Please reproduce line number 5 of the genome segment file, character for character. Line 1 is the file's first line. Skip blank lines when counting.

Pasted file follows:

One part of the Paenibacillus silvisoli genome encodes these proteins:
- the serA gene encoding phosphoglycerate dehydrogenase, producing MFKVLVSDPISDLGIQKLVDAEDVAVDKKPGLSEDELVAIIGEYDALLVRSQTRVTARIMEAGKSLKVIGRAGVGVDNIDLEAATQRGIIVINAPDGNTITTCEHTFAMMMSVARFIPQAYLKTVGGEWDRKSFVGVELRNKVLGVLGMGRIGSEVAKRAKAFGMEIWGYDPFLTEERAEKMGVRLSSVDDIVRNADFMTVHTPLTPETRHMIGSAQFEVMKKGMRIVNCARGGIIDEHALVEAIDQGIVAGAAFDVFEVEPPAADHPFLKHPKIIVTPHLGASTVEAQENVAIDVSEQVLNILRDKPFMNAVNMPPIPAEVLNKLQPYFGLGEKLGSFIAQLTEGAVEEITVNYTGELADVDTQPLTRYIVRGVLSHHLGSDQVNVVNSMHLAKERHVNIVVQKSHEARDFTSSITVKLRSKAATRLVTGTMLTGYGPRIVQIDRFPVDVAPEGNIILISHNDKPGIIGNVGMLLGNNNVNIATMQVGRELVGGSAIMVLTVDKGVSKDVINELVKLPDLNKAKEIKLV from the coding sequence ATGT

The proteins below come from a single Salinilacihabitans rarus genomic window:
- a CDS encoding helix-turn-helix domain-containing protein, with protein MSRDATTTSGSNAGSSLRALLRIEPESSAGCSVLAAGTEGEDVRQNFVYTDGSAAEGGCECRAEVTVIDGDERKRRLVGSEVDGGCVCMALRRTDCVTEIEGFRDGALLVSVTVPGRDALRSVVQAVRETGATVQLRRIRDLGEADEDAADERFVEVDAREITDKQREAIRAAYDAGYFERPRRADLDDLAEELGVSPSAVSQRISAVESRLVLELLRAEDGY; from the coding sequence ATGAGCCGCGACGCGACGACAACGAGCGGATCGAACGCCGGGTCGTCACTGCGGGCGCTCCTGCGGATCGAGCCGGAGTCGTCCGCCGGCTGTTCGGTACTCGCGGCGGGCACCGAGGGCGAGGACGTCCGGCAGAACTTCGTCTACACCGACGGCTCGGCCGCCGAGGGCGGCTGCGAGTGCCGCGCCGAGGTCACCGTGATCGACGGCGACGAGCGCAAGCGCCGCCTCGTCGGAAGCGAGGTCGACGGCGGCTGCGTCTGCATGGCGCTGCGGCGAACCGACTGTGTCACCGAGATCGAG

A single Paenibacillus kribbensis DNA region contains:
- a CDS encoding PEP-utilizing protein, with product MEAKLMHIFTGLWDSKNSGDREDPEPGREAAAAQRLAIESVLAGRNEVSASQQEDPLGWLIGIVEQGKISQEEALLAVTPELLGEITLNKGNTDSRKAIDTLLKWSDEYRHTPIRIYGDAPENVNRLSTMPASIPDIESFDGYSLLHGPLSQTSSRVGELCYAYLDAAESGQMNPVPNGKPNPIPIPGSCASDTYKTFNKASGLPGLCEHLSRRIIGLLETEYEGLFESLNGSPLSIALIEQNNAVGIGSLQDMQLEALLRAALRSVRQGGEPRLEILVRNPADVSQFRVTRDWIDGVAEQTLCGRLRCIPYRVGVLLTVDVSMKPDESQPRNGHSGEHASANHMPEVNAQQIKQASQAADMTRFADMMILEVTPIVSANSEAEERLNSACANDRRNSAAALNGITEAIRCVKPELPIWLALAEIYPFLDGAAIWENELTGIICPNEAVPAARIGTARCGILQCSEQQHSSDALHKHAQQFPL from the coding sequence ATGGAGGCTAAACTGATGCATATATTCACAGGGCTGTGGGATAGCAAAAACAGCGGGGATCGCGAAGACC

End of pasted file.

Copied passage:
A single Paenibacillus kribbensis DNA region contains: